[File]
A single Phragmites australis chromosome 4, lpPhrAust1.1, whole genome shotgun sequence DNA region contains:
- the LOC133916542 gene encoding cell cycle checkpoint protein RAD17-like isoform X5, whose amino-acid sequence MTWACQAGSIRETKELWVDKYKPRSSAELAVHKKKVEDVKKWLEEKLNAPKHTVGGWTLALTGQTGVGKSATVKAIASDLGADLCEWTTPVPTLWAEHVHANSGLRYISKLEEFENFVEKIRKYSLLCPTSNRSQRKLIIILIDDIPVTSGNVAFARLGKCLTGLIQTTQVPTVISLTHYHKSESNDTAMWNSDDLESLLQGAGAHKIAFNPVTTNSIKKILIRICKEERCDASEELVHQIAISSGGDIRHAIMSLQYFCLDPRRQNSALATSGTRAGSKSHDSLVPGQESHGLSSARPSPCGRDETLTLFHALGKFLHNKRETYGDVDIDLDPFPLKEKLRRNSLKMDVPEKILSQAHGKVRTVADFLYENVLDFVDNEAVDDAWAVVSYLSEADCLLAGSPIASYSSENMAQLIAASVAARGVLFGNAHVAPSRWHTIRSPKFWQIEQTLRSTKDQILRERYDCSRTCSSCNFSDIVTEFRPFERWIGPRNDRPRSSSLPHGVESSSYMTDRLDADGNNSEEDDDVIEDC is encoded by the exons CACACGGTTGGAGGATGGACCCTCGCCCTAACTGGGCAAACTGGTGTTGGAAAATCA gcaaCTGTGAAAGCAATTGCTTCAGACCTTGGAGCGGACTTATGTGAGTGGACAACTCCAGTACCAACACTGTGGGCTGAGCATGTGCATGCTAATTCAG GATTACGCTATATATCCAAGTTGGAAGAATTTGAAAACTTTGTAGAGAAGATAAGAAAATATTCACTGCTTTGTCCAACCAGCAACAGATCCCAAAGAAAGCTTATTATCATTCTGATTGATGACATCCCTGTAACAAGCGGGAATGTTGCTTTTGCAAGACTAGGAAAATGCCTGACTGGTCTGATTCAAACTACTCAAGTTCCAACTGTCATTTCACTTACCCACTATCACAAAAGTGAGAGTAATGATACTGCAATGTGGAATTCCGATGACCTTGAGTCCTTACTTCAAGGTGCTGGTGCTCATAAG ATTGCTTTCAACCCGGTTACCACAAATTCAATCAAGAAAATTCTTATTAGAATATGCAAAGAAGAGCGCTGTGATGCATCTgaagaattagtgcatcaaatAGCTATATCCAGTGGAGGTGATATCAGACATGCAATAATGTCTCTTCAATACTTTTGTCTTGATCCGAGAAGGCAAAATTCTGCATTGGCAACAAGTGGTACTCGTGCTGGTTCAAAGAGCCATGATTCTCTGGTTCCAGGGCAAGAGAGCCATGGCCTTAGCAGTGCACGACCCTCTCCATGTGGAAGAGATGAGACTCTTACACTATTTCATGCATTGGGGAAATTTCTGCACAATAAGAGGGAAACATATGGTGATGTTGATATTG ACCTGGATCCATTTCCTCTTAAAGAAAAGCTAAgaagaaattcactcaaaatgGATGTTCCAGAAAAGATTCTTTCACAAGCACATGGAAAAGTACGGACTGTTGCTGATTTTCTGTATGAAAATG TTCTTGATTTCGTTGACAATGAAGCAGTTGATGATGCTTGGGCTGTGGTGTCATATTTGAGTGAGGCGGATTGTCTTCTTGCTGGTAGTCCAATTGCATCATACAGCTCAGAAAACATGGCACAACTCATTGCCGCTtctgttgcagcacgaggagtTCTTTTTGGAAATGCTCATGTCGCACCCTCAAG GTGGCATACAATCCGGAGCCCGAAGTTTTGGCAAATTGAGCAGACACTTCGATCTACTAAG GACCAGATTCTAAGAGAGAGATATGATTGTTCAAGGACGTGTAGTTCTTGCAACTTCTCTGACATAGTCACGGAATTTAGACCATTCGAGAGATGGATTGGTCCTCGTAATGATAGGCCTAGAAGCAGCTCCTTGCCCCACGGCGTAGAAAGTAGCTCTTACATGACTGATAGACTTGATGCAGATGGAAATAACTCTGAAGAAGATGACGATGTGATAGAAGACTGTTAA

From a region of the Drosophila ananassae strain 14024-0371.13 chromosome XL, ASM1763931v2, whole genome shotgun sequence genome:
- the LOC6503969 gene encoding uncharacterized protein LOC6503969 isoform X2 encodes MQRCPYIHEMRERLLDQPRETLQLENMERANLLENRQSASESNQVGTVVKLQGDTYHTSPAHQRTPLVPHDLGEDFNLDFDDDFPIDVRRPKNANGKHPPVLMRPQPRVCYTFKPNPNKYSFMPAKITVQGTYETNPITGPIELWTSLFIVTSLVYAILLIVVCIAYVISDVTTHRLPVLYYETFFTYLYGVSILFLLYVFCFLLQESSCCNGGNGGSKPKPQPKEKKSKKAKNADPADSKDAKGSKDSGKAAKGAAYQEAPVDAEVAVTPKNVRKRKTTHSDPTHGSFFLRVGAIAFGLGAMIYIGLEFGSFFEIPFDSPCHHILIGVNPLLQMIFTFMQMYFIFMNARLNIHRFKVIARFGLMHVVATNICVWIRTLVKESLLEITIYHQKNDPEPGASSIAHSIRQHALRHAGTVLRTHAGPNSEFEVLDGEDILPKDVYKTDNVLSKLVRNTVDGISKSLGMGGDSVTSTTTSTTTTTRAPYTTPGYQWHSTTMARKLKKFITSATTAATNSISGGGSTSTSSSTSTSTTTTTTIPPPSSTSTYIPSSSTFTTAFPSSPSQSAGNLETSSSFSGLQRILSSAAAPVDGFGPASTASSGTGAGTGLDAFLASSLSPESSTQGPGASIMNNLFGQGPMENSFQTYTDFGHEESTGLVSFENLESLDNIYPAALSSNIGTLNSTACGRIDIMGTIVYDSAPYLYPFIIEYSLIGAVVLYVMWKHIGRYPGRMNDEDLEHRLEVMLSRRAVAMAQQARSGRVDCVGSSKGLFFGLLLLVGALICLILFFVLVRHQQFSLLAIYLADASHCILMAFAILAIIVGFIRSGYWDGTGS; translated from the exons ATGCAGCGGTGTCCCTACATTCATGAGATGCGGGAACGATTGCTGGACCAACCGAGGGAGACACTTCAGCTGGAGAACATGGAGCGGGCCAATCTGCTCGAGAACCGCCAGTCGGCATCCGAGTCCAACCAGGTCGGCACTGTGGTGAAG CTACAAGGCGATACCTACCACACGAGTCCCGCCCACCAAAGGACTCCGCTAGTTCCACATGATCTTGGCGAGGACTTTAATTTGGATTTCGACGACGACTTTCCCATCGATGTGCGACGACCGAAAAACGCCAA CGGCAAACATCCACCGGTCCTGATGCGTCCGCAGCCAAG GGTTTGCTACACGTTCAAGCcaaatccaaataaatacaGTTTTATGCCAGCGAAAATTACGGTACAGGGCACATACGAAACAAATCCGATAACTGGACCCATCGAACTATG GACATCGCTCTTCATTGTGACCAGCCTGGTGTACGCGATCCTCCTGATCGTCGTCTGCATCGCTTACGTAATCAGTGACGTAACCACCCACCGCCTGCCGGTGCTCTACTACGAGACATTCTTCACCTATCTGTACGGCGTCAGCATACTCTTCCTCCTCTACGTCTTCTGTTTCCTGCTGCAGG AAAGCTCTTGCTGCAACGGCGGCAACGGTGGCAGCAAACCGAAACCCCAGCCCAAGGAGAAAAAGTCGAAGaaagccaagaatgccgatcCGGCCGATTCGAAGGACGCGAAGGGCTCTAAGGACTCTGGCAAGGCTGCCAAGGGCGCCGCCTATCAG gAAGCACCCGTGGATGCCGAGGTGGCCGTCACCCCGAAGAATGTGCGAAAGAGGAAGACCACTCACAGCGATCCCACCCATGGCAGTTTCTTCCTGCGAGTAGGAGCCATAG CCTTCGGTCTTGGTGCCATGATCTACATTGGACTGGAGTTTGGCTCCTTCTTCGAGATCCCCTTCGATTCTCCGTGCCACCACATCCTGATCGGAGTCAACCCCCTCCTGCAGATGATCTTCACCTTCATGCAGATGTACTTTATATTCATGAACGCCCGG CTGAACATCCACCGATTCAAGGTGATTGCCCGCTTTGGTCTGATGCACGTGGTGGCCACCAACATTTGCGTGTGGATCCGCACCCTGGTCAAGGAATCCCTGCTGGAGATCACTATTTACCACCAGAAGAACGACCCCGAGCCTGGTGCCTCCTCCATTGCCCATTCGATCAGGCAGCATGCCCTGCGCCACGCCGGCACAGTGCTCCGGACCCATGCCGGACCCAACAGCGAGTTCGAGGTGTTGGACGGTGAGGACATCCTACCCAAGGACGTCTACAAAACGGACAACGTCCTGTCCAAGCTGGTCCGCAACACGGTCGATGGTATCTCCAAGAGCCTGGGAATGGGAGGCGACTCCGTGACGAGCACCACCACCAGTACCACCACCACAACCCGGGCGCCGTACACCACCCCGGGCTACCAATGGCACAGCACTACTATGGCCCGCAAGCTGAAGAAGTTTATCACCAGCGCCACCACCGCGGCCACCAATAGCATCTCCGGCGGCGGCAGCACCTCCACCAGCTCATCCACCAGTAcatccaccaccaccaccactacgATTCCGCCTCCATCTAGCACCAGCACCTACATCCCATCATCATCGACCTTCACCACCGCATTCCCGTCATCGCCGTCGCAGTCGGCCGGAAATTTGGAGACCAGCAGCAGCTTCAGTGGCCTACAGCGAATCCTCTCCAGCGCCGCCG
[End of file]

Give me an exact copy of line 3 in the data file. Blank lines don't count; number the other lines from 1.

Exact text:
From a region of the Drosophila ananassae strain 14024-0371.13 chromosome XL, ASM1763931v2, whole genome shotgun sequence genome: